Children’s Theater of Madison hopes to attract diverse actors and audiences with stories that reflect the community

CTM’s challenge to educate and inspire has only become more formidable in recent social and political climates.

collection of actors above a new building layoutFor Children’s Theater of Madison actors and audiences, life has taken complicated turns in recent years. CTM’s challenge to educate and inspire has only become more formidable in recent social and political climates.

But the 55-year-old theater troupe, co-founded by the late Nancy Thurow in 1965 as a Zeta Phi Eta communications sorority project, has risen to that challenge. For every season of “A Christmas Carol” there are also productions such as last year’s “Mockingbird,” Kathryn Erskine’s drama about a girl on the autism spectrum played by a young actor who is also on the spectrum. Promoting diversity and inclusion has long been part of CTM’s mission, and artistic director Roseann Sheridan says that mission has never been more critical.

“Theater builds empathy, and that only happens when you can imagine yourself filling somebody else’s shoes,” says Sheridan.

COVID-19 halted CTM’s highly ambitious production of “Peter Pan” before it ever got off the ground — literally, since it included young actors “flying” over the stage. Further complicating an already difficult year was the civil unrest that followed the death of George Floyd last May.

By the holiday season, however, CTM had begun to bounce back. “A Christmas Carol: Home for the Holidays” offered a free online production presented in a storytelling style, narrated by actors, community members and notable civic leaders.

Perhaps more significant was CTM’s participation in “The Goodwin Project,” which featured four seven- to 10-minute plays by Black playwright Idris Goodwin. It covered issues critical to families of color while helping viewers everywhere better understand their struggles with social justice-related issues. Those free online broadcasts were just the start, Sheridan says. CTM is making the broadcast available to teachers and social organizations to help further conversations, bringing them into sharper focus for viewers in all communities.

“The Goodwin Project” was one more step in CTM’s longstanding inclusion practices, some of which have faced pushback from parents of young performers who feel challenged by some plays’ content. The company’s 2011 adaptation of William Golding’s novel “Lord of the Flies,” about a group of marooned schoolboys who descend from civility into savagery, raised concerns among those who felt the material too mature for younger audiences.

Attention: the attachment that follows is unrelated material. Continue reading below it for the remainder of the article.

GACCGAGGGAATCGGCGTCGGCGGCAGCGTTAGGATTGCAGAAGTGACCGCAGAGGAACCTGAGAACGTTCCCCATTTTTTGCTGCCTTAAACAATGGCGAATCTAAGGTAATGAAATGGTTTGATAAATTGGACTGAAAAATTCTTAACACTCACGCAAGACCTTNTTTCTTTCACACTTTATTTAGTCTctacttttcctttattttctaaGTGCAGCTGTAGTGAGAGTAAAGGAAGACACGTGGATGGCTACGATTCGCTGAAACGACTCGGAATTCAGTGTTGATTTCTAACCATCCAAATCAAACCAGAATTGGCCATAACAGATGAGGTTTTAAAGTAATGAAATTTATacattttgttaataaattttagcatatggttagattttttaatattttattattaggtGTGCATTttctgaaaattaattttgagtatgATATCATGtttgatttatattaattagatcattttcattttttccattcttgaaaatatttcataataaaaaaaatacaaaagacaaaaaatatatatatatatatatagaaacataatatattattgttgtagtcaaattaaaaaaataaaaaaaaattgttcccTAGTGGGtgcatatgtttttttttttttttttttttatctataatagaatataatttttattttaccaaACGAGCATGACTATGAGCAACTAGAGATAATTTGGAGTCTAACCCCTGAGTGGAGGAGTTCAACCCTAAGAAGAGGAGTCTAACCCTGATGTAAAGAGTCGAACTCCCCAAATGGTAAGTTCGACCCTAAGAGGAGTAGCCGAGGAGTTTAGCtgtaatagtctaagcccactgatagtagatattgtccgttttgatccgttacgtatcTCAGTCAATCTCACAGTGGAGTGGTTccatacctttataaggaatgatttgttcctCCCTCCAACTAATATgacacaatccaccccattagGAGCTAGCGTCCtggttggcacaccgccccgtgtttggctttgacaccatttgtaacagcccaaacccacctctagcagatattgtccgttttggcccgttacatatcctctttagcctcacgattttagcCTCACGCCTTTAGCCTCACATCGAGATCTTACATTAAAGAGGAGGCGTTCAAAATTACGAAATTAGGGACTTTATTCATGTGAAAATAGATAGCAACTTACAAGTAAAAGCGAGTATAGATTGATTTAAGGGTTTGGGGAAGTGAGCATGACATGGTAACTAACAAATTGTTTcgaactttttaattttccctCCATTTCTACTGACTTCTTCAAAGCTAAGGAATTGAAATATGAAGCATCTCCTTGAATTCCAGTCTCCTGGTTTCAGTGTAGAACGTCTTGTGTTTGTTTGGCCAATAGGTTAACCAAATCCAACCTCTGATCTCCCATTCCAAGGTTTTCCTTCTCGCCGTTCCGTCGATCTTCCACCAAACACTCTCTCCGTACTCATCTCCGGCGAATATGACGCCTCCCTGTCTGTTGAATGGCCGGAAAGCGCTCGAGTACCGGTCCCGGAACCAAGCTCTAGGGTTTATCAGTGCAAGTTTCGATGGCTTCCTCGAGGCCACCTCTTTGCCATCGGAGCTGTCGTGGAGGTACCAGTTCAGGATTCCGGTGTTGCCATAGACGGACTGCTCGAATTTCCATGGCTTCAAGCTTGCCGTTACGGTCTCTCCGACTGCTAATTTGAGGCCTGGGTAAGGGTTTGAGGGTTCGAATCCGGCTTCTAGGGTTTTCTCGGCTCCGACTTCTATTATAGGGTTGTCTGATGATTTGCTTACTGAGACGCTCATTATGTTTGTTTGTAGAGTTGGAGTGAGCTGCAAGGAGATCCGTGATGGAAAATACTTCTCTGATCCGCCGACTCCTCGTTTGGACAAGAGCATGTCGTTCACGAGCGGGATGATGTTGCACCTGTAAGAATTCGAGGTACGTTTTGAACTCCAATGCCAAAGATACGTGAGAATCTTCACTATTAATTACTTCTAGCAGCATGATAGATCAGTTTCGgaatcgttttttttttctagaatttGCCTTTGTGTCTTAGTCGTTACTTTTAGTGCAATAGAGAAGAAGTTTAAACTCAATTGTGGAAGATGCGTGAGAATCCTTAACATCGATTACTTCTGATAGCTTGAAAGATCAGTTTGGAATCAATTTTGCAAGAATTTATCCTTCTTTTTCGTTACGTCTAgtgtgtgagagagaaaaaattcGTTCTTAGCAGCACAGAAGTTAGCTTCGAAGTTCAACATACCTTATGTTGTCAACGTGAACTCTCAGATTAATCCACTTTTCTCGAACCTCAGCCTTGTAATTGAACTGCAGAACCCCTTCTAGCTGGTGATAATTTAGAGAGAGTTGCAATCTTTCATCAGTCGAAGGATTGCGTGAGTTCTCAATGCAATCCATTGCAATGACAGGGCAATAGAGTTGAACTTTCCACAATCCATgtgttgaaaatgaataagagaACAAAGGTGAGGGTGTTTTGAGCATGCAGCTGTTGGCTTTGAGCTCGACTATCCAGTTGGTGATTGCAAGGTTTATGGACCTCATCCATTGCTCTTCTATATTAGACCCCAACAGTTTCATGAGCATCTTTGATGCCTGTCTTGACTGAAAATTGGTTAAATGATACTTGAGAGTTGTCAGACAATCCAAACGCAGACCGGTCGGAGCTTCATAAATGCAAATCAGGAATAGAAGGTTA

Other pushback came as recently as the 2018-19 season with CTM’s musical “How I Became a Pirate,” in which the character of young Jeremy Jacob is being raised by a same-sex couple.

“People were upset, but there are families out there who have two moms or two dads,” says CTM Executive Director Allen Ebert, who has led CTM since 2015. “If we don’t acknowledge this, we’re doing those families a disservice.”

Sheridan adds, “Some people want to preserve their children’s childhood and keep it free from struggle and strife, while others say their kids are exposed to these things anyway, so let’s address it in a way that helps them learn what to do about it.”

CTM creates age-appropriate guidelines for each production and plans to follow this thread into its future at the new $35 million Madison Youth Arts Center, into which it hopes to move in May. The four-story, 65,000-square-foot center at the corner of Mifflin and Ingersoll streets offers area youth arts groups access to 15 rehearsal studios and two performance spaces. CTM hopes the center will draw larger audiences to its productions and more students to its acting classes. The troupe hopes to see more representative participation from all communities that call Madison home.

“We’re not about creating shock and awe, but rather telling age-appropriate stories that are well-written, real and relevant,” Ebert says.

Sheridan agrees: “I’m proud of the work we’re doing but we have a long way to go. The more you do the more you realize who else needs to be served and what else needs to be done.”

Michael Muckian writes this arts and entertainment column monthly. Reach him at